Brittanee Drexel case back in the news, but investigators stay silent
GEORGETOWN COUNTY, S.C. (WCSC) - The case of a missing New York teenager who vanished 13 years ago made headlines this week.
Multiple sources said this week that new information on the case was expected soon. But those sources did not elaborate on what that new information might be or exactly when to expect it.
Officially, there is no word that investigators are any closer to solving the mystery of what happened to her.
There have been dozens of searches in Georgetown, Horry and Charleston Counties since she vanished.
Drexel was 17 and on spring break when she traveled from New York to Myrtle Beach. She was last seen outside the Blue Water Resort on Ocean Boulevard in Myrtle Beach.
That was April 25, 2009.
Investigators name person of interest
In February of 2012, a convicted sex offender named Raymond Moody, then 51 years old, was named as a person of interest. Six months earlier, in August of 2011, investigators executed a search warrant at a Georgetown motel room Moody had stayed in around the time of Drexel’s disappearance.
Capt. David Knipes, the spokesman for the Myrtle Beach Police Department, said Moody received a traffic ticket in Surfside Beach on April 26, 2009, just one day after Drexel went missing.
Moody is a registered Adult Tier III Offender who was convicted in 1983 of rape by force, kidnapping and lewd act on a child under 14, among other charges.
He was released in June of 2004.
But Moody’s name would come up again a decade later.
FBI delivers grim update but questions remain
In 2016, the FBI announced it believed she had been killed.
FBI official David Thomas announced during a June 8, 2016, news conference that the investigation revealed Drexel had been in the McClellanville area for several days after her last sighting in Myrtle Beach.
“The investigation now is that Brittanee Drexel did leave the Myrtle Beach area. We believe she traveled to this area, around McClellanville and North Charleston, south Georgetown area, and we believe she was killed after that.” he said at the news conference.
The FBI said they have evidence Drexel was held against her will in three places, Georgetown, McClellanville and North Charleston.
McClellanville is the location where investigators say her cell phone pinged on a cell tower.
“Forensic evidence from text messages, from cellphones, all kinds of information that we’ve evaluated,” Myrtle Beach police spokesman Lt. Joey Crosby said in June of 2016. “The information that we have, that we’ve obtained through the course of this investigation, we do feel like she is deceased.”
The FBI announced a $25,000 reward for information that leads to the conviction of whoever was responsible for her disappearance and death.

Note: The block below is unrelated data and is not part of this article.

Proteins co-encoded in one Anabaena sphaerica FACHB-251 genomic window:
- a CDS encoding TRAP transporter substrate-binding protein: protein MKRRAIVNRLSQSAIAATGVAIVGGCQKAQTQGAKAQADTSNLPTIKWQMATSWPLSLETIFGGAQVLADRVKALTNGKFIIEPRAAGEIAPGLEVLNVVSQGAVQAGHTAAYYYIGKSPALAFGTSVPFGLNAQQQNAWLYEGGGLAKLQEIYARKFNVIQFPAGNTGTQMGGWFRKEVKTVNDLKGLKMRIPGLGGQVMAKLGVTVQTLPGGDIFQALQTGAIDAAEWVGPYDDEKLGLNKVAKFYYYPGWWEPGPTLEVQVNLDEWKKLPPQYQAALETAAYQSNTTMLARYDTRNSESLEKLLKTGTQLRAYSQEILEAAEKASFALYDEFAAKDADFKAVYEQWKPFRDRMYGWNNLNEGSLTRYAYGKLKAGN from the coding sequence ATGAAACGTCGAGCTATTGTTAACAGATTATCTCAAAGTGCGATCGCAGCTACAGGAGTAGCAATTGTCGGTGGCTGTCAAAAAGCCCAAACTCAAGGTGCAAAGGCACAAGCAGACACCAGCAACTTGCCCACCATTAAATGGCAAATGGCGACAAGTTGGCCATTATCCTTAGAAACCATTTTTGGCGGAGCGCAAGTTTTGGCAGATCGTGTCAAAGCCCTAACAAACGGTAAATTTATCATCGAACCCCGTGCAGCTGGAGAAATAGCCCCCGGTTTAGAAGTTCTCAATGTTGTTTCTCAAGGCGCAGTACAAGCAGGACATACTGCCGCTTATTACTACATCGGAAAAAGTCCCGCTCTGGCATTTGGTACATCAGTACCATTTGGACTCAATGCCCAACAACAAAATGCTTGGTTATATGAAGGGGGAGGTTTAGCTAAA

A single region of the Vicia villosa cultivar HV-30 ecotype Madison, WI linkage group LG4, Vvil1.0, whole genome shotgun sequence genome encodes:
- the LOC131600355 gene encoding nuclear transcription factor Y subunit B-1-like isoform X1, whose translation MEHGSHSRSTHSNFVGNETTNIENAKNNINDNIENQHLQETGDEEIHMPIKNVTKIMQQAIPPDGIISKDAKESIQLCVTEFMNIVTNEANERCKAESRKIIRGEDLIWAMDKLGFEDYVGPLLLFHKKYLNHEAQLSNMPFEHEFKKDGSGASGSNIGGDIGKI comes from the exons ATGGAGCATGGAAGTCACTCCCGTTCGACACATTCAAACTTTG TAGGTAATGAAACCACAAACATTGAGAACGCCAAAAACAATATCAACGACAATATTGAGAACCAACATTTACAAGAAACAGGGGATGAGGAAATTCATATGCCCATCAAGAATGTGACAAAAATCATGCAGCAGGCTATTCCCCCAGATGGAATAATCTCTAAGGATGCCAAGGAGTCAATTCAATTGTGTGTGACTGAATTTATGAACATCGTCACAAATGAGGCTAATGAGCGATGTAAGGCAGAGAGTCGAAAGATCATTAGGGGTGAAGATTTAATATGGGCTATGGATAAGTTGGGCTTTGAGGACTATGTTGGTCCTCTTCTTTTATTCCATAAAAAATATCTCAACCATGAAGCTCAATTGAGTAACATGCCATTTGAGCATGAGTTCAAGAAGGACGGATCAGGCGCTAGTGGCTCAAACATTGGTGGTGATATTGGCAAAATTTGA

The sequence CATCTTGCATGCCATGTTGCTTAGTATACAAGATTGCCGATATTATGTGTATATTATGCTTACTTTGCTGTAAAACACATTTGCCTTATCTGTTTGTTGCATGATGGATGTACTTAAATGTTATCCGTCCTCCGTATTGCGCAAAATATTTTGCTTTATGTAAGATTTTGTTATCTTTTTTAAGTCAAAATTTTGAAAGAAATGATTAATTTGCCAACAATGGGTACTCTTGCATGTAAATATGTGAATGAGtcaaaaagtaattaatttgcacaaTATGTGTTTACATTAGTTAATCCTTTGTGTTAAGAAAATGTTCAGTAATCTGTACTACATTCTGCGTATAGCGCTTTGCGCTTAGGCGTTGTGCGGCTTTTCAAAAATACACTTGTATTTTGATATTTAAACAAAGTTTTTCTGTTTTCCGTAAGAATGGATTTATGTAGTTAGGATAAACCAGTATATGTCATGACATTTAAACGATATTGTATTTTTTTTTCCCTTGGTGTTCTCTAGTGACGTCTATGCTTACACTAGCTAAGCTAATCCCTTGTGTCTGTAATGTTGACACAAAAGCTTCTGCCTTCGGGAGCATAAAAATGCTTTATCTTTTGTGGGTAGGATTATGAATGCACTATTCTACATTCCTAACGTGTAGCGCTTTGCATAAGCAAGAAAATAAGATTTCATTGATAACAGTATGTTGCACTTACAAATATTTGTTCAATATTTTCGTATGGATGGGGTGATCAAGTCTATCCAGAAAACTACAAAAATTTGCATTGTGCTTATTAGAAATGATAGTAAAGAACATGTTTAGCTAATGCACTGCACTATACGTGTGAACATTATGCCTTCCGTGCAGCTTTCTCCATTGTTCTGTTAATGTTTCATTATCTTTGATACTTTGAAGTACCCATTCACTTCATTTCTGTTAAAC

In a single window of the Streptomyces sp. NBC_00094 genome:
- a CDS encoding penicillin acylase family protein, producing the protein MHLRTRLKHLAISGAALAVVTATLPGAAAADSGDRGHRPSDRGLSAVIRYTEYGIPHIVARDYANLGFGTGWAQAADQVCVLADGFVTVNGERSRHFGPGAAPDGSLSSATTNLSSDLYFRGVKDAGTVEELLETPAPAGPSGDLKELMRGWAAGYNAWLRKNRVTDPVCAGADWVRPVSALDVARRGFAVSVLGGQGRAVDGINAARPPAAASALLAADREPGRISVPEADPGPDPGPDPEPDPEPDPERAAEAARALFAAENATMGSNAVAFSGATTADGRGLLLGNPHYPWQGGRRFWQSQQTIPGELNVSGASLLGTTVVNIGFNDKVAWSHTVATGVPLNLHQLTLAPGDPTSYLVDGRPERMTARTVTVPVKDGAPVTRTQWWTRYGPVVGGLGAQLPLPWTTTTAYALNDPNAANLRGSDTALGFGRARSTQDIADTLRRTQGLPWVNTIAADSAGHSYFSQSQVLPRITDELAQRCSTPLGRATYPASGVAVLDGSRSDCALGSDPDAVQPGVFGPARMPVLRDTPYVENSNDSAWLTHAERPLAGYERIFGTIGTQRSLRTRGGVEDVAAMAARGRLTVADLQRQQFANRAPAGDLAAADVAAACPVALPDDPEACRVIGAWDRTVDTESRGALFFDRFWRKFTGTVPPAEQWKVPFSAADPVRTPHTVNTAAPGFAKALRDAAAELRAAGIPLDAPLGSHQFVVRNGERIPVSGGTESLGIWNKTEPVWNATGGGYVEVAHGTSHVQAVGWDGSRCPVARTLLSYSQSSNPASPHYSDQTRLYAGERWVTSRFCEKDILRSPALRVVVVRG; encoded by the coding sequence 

Searches continue with no definitive word
In 2017, FBI agents conducted a new search in Georgetown County, leading to hopes that the case might finally be solved.
But after three days of searching, law enforcement wouldn’t reveal details about the search or what, if anything, they found.
Attorney Brad Conway, who represents Drexel’s mother, Dawn, said the FBI notified Drexel of the search.
But FBI Agent Don Wood wouldn’t confirm at the time that the “investigative activity” was related to the Drexel case.
In 2019, the FBI confirmed it was searching a property in Colleton County and an abandoned trailer on Camp Avenue in the Jacksonboro area. The FBI’s interest in the property came after a jail informant reportedly told investigators he witnessed Drexel being killed in Jacksonboro and said some of her remains were buried there.
Rumors since her disappearance suggested she was taken to a “stash house” in McClellenville where an FBI agent testified in 2021 that the investigation suggested she was sexually assaulted and eventually killed.
But no sign of her was found.
Recent developments spark new speculation
Just last week, Moody, the man named as a person of interest a decade earlier, re-entered the Drexel timeline when investigators arrested him on a charge of obstruction of justice. A magistrate judge set bond Wednesday at $100,000.
Requested court documents have not been received. Investigators have not said whether the charge was related in any way to the Drexel case.
But a background check from the South Carolina Law Enforcement Division listed the date of the alleged incident of obstruction as April 25, 2009, the same date Drexel disappeared.
For friends and family of Drexel and those who have followed the case for more than a decade, it might be difficult to believe the date is a mere coincidence.
Those answers could come Monday.
Sheriff Carter Weaver called a news conference for Monday afternoon to discuss “recent law enforcement activity” in Georgetown County.
But for those who have waited for 13 years for answers, the release announcing the news conference did not provide further details about what Weaver would say or what case or cases to which that recent law enforcement activity might be related.
That news conference is set for 2 p.m. in Georgetown County.
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